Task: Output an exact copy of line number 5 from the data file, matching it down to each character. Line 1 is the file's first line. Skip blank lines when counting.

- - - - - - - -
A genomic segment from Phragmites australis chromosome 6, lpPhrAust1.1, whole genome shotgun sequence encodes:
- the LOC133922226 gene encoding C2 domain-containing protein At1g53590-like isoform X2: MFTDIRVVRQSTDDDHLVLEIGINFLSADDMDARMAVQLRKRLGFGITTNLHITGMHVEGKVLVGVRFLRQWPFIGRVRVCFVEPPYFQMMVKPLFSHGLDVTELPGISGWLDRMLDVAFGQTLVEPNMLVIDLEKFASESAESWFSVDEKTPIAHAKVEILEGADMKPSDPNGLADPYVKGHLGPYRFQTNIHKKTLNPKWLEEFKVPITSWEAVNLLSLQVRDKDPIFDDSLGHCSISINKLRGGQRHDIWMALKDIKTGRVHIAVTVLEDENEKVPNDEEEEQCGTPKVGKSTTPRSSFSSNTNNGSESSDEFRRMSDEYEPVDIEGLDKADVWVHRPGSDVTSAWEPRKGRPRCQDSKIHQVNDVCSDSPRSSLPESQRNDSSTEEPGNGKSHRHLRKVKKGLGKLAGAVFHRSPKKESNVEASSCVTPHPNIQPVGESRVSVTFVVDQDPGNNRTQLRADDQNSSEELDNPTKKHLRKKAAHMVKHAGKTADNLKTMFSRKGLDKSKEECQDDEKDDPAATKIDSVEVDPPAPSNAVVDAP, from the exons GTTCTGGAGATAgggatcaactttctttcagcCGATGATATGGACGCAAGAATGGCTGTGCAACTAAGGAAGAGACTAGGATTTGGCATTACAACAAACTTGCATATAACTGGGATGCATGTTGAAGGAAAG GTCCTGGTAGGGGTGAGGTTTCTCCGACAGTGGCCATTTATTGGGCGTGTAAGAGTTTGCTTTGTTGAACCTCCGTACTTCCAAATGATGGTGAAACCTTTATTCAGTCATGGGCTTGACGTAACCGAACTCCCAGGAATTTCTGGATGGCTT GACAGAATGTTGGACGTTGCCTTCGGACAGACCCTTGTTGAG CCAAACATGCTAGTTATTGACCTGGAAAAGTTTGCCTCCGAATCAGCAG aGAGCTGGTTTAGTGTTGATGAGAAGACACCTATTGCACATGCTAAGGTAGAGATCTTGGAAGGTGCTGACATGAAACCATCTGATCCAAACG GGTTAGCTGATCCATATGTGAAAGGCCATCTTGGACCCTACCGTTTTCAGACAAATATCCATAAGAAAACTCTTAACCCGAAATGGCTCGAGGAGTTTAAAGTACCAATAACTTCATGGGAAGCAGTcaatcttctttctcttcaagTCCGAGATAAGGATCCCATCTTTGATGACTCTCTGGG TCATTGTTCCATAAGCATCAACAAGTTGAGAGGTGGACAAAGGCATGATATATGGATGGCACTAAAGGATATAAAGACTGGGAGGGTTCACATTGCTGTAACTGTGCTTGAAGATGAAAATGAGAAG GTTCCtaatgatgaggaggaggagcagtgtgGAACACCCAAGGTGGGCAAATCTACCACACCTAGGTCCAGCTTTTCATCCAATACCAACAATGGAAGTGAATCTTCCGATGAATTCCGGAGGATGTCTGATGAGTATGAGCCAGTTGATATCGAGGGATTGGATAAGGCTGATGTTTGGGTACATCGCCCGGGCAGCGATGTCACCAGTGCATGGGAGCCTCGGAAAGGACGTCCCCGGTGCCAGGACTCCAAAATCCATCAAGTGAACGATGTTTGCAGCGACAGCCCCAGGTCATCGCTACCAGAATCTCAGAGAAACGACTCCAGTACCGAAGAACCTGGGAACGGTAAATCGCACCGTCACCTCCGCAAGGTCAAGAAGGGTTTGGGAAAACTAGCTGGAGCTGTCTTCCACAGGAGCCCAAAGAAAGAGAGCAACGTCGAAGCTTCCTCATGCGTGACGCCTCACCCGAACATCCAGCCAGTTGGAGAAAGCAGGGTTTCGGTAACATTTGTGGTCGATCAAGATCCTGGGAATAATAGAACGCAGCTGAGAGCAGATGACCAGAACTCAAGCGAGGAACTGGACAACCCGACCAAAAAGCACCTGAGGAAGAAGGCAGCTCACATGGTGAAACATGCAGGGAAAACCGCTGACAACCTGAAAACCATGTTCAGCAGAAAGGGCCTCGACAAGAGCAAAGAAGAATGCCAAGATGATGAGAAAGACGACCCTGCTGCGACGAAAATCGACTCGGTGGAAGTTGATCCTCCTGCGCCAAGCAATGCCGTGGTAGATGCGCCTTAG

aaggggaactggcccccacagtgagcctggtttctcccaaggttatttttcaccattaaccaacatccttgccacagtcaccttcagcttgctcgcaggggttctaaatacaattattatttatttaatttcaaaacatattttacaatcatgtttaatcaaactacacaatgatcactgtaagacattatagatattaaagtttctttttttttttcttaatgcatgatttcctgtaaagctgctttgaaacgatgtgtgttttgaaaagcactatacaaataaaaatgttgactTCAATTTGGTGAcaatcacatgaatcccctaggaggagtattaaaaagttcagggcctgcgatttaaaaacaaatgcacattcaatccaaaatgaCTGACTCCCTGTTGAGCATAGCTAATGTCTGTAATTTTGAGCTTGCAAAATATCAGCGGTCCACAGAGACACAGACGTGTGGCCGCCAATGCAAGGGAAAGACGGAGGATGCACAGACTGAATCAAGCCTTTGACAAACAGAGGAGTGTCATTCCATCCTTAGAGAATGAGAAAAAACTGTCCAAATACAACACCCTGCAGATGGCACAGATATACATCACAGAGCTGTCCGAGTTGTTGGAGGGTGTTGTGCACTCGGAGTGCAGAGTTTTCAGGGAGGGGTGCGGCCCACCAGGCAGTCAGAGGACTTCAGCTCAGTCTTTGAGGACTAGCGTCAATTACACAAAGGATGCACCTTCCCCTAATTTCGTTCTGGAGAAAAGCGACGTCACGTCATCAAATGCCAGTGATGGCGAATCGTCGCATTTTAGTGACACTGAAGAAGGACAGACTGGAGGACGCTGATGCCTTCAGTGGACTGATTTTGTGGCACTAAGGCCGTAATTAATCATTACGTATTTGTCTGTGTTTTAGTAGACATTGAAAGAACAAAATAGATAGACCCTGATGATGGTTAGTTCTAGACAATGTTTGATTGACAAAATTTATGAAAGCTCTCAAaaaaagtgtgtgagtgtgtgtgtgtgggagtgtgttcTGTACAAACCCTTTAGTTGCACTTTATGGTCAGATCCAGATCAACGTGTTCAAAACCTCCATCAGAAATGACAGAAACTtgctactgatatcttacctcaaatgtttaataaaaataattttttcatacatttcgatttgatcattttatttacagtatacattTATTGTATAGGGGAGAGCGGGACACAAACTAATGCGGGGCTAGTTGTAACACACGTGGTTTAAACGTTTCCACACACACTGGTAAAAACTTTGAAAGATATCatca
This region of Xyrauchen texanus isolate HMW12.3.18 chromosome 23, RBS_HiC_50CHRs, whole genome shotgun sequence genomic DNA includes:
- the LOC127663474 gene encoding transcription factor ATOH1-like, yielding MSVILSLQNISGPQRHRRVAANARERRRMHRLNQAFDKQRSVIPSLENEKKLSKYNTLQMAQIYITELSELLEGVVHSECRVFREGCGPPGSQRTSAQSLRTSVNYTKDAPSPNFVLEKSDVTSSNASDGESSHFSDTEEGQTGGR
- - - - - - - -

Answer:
- the LOC127663474 gene encoding transcription factor ATOH1-like, yielding MSVILSLQNISGPQRHRRVAANARERRRMHRLNQAFDKQRSVIPSLENEKKLSKYNTLQMAQIYITELSELLEGVVHSECRVFREGCGPPGSQRTSAQSLRTSVNYTKDAPSPNFVLEKSDVTSSNASDGESSHFSDTEEGQTGGR